6 Ways to Conquer the Fear of Rejection

The going price for any worthwhile win is 10 setbacks. If you can handle that failure rate, you have what it takes to succeed.

Cary Grant, Marilyn Monroe, Alfred Hitchcock and Richard Burton never won an Oscar.  Babe Ruth was never named Most Valuable Player.  Thomas Jefferson, John Quincy Adams and Andrew Jackson all lost elections for the presidency before they won one.  Losers?  No. Legends.

Early in my career, when I was struggling actress, I made a list of all the roles in musical theater I wanted to perform.  Some, I admit, were far out of my reach, (to young, too old, not enough dance skills, wrong color, not the right chops, ugh!), and I wasted tons of time wishing and hoping it weren’t so.

If you’re in the acting game you better get used to hearing the word “no.” If thinking that becoming a successful, heck (really?), even wealthy and famous actor was easy, everyone would want in (ooops…sooooo many do! ). Rejection helps knock out the weak. In my case, those early rejections forced me to really listen to my potential in the marketplace and find out what I needed to do and change in order to transform the “no, thanks” to “where do I sign?”

You can’t escape rejection.  You can only let it go.  Here are some exercises that paid off for me big time:

  • Dissect thoughts under the microscope. When faced with a challenge, what do you tell yourself?  “I’m no good . . . this is too hard . . . I’ll never make it . . .?”  Don’t let negative self-talk sabotage your attitude.
  • Identify realistic fears. Whom do you fear?  What might go wrong?  Who has the power to reject you?  Why would that person say no?  The answers will help you prepare your best, and facing them will help you keep your composure.
  • Focus on the moment. Keep your perspective.  Rejection lasts only a moment, and once it’s over, you’ll be able to move on to the next opportunity.
  • Be more assertive. Most fears of rejection rest on the desire for approval from other people.  Don’t base your self-esteem on their opinions.  Learn to express your own needs (appropriately), and say no when you genuinely can’t be of value or when you know you can’t fulfill.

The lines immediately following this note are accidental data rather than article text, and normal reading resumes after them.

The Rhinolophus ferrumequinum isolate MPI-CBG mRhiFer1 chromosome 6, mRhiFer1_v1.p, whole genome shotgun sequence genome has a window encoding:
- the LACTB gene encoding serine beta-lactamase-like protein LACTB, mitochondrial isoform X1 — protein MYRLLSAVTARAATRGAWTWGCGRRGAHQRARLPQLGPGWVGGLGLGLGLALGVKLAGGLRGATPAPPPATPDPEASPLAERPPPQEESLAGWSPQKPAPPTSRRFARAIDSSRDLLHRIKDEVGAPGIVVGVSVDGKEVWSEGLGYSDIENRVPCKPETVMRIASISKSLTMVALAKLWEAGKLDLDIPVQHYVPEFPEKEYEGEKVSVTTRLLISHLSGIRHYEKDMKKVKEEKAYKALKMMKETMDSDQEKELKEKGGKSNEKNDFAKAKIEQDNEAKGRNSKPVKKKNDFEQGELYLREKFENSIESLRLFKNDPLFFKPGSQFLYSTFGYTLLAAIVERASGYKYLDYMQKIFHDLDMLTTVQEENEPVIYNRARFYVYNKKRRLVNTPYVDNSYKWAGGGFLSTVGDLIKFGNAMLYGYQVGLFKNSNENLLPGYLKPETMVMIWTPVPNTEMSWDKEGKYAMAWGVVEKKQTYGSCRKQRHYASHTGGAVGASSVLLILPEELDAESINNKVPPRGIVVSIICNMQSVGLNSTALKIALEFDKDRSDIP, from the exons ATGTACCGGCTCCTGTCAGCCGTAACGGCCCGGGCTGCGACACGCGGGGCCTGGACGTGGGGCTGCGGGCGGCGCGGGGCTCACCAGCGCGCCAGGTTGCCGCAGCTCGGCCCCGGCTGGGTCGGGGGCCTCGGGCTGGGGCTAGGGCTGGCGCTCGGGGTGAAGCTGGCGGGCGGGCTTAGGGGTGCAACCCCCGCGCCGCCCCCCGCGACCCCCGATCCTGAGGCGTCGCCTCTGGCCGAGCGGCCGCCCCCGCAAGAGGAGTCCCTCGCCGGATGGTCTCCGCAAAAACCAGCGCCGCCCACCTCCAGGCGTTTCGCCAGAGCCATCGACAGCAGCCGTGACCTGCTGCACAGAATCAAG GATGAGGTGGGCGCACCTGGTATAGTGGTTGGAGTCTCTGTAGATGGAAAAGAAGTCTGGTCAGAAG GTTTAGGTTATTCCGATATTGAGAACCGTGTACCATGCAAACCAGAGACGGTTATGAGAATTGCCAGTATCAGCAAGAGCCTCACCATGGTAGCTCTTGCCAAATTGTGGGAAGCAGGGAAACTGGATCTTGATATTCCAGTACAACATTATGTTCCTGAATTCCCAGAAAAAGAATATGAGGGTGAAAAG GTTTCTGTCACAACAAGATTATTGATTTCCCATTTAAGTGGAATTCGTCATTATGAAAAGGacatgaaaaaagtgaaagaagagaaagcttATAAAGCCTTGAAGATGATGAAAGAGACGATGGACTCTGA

• Analyze every failure, but never wallow in one. Harry Truman once said, “As soon as I realize I’ve made one damned fool mistake, I rush out and make another one.”  Failure is a condition all of us experience.  It’s our reaction to our failures that distinguishes winners from losers.
  • Don’t rationalize away the hurt. Turned down for the gig? Didn’t get the contract?  No call back, or even a call period?  Lost out to your biggest competition?  Don’t let your worth be defined by others.  Get back in the game.  It’s not a permanent condition; it’s a short-term setback.

Ten setbacks are the going price for any worthwhile win. I LOVE statistics so look at the major league baseball standings at the end of any season: Out of 30 teams, only eight make the playoffs, and only one winds up winning the World Series. Out of all of the guys on the team (by the way, no women!) how many can you name?  There are the players in the Major Leagues and then there are the STARS.  In the end, the annual standings show that there are 29 losing teams and thusly hundreds/thousands of losers?  Hardly.  Really?  Come on!  Are you in the GAME or not?  In my book the only way you’re not is quitting, and YOU’RE not a quitter, are you?

Lisa’s Moral of the Story:  Don’t get dejected if you’ve been rejected. Just get your skills perfected!

7 replies
  1. Richard Mark Jordan
    Richard Mark Jordan says:

    Great article. I agree 100%. As a matter of fact, an actor’s fear of rejection makes him more likely to berejected. It takes you out of the moment. He is not letting his light shine or being his full self. I noticed the smaller the project the more I was cast because when I went in I was detached from the outcome and ddin’t look at it as a make-or-break audition. I started applying that mindset to big auditions and noticed increased wins. No one can win all the time but some teams learn how to win more than others.

  2. Shaun Nac
    Shaun Nac says:

    i am never fearful of rejection because the way i think is that at least u tried u loose some and gain some and at least got a chance to be rejected because u would never be successful unless u got rejected for something.take care and have an awesome day

  3. Sample
    Sample says:

    I am currently going through rejection right now as an actor. I asked my agent why I’ve gotten zero (Theatrical) auditions from the time I signed on 6 months ago. He basically said that CD’s weren’t biting even though I was being actively submitted. It made me depressed upon hearing that. However, I wanted to know what the Hell I could do to make myself more appealing and attractive (instead of wallowing in my hurt.) Part of handling rejection is having self confidence. I know for a fact that acting is the right path for me, and that I do have what it takes to be on TV and film. I have the look and the skills. Delusional, I know. But, it’s b/c I feel this is the truth that I am able to keep my head up, say Flip You, and find other tactics to move my career fah-werrd (as you all pronounce it in NY).

  4. lisa
    lisa says:

    These are great comments to hear. Like minded, never say die (or in this case “rejected”) and keep on keepin’ on actors. I love you guys!


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